China-Australia relations
Get more with myNEWS
A personalised news feed of stories that matter to you
Learn more
Australian Foreign Minister Penny Wong speaks with her Chinese counterpart Wang Yi at the G20 Foreign Ministers Meeting in Bali on July 8. Photo: AFP

LettersAustralia and China must take off Cold War-tinted glasses and really see each other

  • Readers discuss Sino-Australian relations, China as viewed by the US, and how China must make real progress in protecting women
Feel strongly about these letters, or any other aspects of the news? Share your views by emailing us your Letter to the Editor at [email protected] or filling in this Google form. Submissions should not exceed 400 words, and must include your full name and address, plus a phone number for verification.
Australia is off to a good start resetting its relationship with the Pacific Islands and China. Its participation in the recently concluded Pacific Islands Forum was most promising in this regard.

But it’s early days. Most urgently, we need a better Sino-Australian mutual understanding as the basis for a rapprochement between our two countries.

China needs a better understanding of Australia’s close relationship with the United States, arising from the Pacific war; and Australia needs a better understanding of China’s long-standing view of itself as the centre of the civilised world and its resentment at having been pushed around by the West and Japan in the past.

Clearly, China is – legitimately, from its point of view – challenging the Western hegemony in the region that was established by force during the Pacific war. So far it is not doing so by direct conquest but rather by non-violent, mainly economic, means.

Both Australia and China need to disregard strident voices within their own ranks wanting to redefine the relationship using provocative Cold War rhetoric.

They must aim at achieving the right balance between Chinese and Western influence in this region and globally without relying on outmoded Cold War thinking that is out of step with present regional and global strategic realities.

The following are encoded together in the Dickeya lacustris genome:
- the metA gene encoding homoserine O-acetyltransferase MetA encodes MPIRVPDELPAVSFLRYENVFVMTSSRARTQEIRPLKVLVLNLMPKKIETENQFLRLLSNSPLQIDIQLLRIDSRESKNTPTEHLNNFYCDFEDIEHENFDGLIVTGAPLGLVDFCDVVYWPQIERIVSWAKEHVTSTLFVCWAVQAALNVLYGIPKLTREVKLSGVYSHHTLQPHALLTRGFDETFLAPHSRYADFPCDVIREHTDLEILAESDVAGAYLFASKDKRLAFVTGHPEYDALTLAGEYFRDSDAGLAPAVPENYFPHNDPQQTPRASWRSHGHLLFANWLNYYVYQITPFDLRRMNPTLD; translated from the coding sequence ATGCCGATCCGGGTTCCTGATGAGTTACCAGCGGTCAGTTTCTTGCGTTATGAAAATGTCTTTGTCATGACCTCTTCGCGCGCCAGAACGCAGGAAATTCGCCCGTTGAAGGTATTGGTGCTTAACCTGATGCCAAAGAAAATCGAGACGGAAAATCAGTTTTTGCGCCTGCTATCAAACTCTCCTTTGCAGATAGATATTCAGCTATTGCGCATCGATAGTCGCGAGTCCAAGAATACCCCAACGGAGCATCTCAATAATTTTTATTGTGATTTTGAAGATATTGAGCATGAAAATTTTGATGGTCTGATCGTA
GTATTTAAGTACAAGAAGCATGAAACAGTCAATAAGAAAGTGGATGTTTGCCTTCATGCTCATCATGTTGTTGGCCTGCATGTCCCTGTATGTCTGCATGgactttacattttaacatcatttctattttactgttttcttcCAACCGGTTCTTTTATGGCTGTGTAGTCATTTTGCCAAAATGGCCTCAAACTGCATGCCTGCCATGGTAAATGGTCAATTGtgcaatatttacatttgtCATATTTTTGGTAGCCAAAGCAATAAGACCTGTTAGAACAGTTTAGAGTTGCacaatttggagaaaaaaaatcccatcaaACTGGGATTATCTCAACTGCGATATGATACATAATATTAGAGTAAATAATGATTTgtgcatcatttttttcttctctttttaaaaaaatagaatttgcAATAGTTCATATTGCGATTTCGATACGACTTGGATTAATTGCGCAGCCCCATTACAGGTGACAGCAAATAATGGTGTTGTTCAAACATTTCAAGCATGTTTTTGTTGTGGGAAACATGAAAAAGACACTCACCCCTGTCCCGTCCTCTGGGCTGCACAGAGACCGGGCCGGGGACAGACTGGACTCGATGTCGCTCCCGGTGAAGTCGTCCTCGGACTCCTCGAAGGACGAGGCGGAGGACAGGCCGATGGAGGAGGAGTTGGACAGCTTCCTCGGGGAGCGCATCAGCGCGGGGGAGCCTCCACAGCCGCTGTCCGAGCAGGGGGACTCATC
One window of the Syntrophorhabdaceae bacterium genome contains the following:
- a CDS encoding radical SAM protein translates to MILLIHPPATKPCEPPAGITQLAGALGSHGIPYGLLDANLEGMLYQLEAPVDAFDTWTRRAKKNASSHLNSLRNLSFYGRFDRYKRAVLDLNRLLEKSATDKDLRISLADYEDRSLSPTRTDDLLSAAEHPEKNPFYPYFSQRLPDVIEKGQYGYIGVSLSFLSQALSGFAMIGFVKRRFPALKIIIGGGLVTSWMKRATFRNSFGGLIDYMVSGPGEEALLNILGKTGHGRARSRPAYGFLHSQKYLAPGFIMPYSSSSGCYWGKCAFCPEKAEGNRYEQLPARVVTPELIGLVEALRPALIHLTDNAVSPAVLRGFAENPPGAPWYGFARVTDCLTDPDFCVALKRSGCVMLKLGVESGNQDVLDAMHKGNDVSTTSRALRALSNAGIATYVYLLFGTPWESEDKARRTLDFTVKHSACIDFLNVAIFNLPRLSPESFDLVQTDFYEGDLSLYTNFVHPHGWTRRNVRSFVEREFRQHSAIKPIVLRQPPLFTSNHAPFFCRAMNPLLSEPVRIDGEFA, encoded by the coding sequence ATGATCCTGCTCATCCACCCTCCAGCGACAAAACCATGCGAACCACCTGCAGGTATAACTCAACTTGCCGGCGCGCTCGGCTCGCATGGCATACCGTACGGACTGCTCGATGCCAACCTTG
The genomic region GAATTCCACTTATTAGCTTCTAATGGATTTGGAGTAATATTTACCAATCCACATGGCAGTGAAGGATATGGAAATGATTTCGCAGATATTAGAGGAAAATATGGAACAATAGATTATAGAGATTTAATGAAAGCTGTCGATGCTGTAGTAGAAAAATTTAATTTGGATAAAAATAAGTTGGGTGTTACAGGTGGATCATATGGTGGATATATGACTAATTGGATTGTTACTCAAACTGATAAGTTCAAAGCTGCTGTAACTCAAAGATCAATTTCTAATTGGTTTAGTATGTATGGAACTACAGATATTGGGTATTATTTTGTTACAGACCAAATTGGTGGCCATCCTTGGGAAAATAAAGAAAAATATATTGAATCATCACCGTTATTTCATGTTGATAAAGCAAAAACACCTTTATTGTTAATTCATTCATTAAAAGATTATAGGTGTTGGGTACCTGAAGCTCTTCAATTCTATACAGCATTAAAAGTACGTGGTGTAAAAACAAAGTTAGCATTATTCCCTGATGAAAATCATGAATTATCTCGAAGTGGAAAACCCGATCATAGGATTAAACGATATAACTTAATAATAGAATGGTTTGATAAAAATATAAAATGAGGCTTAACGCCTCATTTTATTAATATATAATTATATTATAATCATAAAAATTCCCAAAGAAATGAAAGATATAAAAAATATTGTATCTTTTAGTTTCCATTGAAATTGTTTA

Terry Hewton, Adelaide, Australia

Anti-China rhetoric is an American export

I refer to the article, “China’s President Xi visits Xinjiang for first time in 8 years, praises region’s ‘core hub’ role” ( July 8).

The writers deceptively state that “Western nations including the US have accused Beijing of violating basic human rights in Xinjiang and using forced labour, and imposed a series of sanctions on entities deemed responsible”, as if the United States is just following the spontaneous outrage among white countries. The US is both the director and producer of the “smear China” chorus.

Jim Robinson, New York

Laws protecting women should not merely exist on paper

I refer to the article, “Head of China’s top court orders crackdown on ‘abhorrent’ crimes amid public outcry over attack on women in Tangshan” ( July 10).
China’s treatment of women is again being called into question, with widespread outrage over a fierce attack by nine men on a group of women in a restaurant in Tangshan city, Hebei province. While it is true that the culprits are in the minority, their actions are utterly at odds with the traditional Chinese values of harmony and benevolence.
It was in 2016 that China enacted an anti-domestic violence law, and a major revision of its law protecting women’s rights is under way. Kudos for these landmark moves, which should curb gender-based violence and bring gender equality into the mainstream of Chinese life.

But many are sceptical about the authenticity of these changes. They must not be merely valued on paper, but must actually uphold justice for the many women still hiding in fear. Courts at the municipal level must punish perpetrators and make real progress in improving China’s judicial environment and women’s rights.

As for the offenders in the Tangshan case, they should be penalised heavily and made to pay the medical expenses of the women they beat up. What’s more, their trial verdict should be broadcast on all TV channels to empower vulnerable individuals.

By the same token, China’s legislature could employ a bottom-up approach. For instance, it could provide a channel for women to lodge sexual harassment complaints at the grass-roots level and introduce anti-harassment training.

Abas Khan, Mong Kok